This ex

1 1. Accounting for profits by infringer of patent, see note to Brickill v. Mayor, etc., of City of New York, 50 C. C. A. 8.

1 2. See Patents, vol. 38, Cent. Dig. 88 572, 573.

The complainant should recover pursuant to the views above expressed.


(District Court, N. D. California. June 30, 1904.)


Under section 2802, Rev. St. U. S. [U. S. Comp. St. 1901, p. 1873), providing for the forfeiture of, and the imposition of penal duties on, dutiable articles found in passengers' baggage, it is not necessary that there should have been an intent to defraud the revenue in order to incur the penalties


Articles subject to duty were found in the baggage of a person arriving in the United States, which he had intentionally failed to mention to the collector of customs before whom the entry of the baggage was made. Held, that he was liable to a penalty of treble the value of the articles, under section 2802, Rev. St. U. S. (U. S. Comp. St. 1901, p. 1873), though it was

not shown that there had been any intention to avoid the payment of duty. 3. SAME-EVIDENCE OF INTENT TO DEFRAUD THE REVENUE.

On the examination of a passenger's baggage dutiable articles were found placed in the skirts of dresses in such a way that they could not be seen until the skirts were unfolded. Held, that this evidence would not justify the conclusion that the owner of the baggage bad intended to avoid the


The provision in paragraph 697, Tariff Act July 24, 1897, c. 11, § 2, Free List, 30 Stat. 202 [U. S. Comp. St. 1901, p. 1689), exempting $100 in value of dutiable articles in the baggage of returning residents of the United States, is not applicable in proceedings under section 2802, Rev. St. U. S. (U. S. Comp. St. 1901, p. 1873), for the forfeiture of, and the collection of penal duty on, dutiable articles not mentioned on the entry of the baggage. It applies only when a proper entry has been made of the articles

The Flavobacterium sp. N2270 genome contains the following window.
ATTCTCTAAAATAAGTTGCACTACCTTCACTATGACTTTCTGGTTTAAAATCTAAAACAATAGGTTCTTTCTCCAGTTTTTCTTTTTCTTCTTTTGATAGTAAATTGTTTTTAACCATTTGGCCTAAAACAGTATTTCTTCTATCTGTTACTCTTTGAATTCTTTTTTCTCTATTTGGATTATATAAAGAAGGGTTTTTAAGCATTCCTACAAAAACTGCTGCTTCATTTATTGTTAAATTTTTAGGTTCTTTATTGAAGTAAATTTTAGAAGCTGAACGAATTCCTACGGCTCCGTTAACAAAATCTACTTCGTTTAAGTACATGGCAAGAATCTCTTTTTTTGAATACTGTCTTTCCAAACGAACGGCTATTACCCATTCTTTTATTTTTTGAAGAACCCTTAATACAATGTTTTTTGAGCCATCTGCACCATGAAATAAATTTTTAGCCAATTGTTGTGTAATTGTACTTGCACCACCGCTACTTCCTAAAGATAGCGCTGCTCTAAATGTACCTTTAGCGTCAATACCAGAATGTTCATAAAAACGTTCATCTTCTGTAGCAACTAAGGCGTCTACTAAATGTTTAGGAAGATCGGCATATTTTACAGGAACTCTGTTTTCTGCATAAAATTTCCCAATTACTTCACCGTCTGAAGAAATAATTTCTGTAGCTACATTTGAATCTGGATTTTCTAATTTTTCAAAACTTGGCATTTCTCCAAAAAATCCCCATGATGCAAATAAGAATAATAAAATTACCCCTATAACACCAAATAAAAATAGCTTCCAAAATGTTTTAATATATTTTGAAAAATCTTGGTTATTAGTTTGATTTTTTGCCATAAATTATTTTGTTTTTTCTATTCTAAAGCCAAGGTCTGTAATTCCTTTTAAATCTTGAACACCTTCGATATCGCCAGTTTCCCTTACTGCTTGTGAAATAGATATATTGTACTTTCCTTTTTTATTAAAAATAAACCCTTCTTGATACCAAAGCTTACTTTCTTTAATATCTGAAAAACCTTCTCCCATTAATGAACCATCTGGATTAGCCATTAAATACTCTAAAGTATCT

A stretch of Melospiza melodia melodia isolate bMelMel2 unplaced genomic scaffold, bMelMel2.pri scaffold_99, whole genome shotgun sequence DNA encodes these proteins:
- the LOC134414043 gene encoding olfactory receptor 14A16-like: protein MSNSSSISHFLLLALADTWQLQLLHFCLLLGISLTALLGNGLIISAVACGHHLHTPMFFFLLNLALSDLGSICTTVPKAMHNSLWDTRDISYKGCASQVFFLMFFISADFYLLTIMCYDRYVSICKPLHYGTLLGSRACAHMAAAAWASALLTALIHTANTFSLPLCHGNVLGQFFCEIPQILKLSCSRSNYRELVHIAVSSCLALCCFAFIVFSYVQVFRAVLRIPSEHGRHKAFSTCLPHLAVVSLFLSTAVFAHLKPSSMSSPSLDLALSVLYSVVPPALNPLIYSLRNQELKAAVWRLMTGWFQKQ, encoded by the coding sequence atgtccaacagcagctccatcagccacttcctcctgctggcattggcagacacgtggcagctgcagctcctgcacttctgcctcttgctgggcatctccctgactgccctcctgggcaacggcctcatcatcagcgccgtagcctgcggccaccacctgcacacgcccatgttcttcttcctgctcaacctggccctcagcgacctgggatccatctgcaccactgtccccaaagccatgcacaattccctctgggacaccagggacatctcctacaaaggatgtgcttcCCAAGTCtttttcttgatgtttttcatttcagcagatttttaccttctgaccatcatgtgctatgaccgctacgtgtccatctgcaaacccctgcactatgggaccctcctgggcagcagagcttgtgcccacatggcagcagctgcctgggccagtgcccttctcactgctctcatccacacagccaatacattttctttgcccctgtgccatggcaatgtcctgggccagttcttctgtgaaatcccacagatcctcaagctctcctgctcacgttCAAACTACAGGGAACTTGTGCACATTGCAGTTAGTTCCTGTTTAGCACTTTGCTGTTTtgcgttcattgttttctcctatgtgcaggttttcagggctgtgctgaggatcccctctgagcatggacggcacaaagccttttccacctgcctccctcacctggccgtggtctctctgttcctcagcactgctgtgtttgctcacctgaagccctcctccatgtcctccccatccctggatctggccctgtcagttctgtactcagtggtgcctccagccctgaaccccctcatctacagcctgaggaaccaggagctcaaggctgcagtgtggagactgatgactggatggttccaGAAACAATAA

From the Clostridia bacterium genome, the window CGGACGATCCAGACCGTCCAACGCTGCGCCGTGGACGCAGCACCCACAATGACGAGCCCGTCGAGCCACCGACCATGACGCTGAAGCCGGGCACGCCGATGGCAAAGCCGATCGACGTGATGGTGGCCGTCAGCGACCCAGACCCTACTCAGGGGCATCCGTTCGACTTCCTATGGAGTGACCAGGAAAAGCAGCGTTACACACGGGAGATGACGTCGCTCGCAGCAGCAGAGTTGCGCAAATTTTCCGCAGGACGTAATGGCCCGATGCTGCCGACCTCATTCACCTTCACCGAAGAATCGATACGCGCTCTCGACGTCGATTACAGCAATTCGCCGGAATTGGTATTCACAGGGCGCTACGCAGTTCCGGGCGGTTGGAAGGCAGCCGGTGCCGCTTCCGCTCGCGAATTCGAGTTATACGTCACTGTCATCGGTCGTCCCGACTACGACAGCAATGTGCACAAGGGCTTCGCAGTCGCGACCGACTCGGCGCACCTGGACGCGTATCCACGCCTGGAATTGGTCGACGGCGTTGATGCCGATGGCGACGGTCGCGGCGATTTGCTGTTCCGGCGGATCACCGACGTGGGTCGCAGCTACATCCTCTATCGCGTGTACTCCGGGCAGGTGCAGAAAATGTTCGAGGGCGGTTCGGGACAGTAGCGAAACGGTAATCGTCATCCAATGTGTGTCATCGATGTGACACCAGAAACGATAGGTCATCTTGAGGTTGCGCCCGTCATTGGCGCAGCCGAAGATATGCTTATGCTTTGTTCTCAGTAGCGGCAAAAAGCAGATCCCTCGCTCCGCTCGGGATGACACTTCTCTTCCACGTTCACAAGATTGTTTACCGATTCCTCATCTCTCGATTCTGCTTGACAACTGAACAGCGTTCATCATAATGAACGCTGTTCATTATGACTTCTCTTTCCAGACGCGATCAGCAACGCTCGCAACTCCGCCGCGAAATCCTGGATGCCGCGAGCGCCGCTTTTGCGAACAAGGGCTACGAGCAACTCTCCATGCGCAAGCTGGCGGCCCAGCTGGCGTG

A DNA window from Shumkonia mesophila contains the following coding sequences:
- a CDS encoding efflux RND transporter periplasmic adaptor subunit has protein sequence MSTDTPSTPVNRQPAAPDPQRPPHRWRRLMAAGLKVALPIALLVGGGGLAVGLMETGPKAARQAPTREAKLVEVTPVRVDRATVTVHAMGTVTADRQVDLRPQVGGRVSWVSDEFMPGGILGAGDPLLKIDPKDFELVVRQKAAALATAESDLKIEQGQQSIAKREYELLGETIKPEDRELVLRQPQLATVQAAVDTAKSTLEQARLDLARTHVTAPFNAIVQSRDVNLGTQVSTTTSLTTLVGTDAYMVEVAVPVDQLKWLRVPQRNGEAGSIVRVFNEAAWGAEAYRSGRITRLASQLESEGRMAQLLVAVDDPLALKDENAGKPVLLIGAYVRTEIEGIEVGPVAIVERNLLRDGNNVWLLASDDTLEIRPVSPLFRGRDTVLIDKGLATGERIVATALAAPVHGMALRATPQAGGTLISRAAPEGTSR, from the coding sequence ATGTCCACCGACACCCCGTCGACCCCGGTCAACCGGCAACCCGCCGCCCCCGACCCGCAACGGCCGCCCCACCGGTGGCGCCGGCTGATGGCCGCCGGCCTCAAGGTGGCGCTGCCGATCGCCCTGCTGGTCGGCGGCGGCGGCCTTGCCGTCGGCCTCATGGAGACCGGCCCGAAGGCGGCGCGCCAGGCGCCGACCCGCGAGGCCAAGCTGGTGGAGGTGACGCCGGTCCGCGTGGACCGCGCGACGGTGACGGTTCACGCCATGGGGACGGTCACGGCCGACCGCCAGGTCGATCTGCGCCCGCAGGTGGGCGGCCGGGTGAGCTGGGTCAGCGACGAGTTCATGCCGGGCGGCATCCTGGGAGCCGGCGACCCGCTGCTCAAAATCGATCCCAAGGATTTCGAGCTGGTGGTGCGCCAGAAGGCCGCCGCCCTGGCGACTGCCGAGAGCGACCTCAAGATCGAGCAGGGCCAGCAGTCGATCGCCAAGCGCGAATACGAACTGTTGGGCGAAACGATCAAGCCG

entitled to such exemption, and not otherwise. 5. SAME-APPRAISEMENT OF FORFEITED MERCHANDISE-PASSENGERS' BAGGAGE.

The statute does not contemplate that in an action to enforce the forfeiture or penalty prescribed by section 2802, Rev. St. U. S. [U. S. Comp. St. 1901, p. 1873), relative to dutiable articles found in passengers' baggage, the court shall be required to make an appraisement of the value of such articles for the purpose of ascertaining what portion would have been entitled to admission free of duty if a proper declaration and entry thereof had been made.

At Law. Action for penal duties on merchandise imported in violation of customs laws.

Note Buckley v. U. S., 4 How. 251, 11 L. Ed. 961, and Dodge v. U. S., 131 Fed. 849, herewith.

Benj. L. McKinley, Asst. U. S. Atty.
Wright & Lukens, for defendant.

DE HAVEN, District Judge. This action is prosecuted by the United States under section 2802 of the Revised Statutes [U. S. Comp. St. 1901, p. 1873). It is alleged in the declaration that the defendant came from Japan to the port of San Francisco on the United States transport Thomas, bringing with him certain baggage, and that in making entry of the same before the collector of customs he did not mention certain dutiable articles contained therein of the value of $657.04, and by reason thereof judgment is demanded against him for the sum of $1,971.12, three times the alleged value of the goods, with interest and costs of suit.

It appears from the evidence that the defendant is a captain in the engineer corps of the United States army, and on July 10, 1903, arrived at the port of San Francisco as a passenger on the United States transport Thomas, with his baggage. Part of this baggage was brought by him from Manila, and a part was purchased at Nagasaki, Japan, and there placed on board the Thomas for shipment to San Francisco. Upon his arrival the defendant was furnished by the customs officers with a printed form entitled, “Baggage Declaration and Entry," and was requested to fill out and sign the same. This form contained the following clause:

“That all the articles in said baggage or on my person, or that of the members of my family accompanying me, that have been purchased abroad, or in any other manner procured or obtained abroad, are fully set forth and described in the annexed entry, together with cost price for each item, or the actual market value if obtained by gift or otherwise than by purchase.”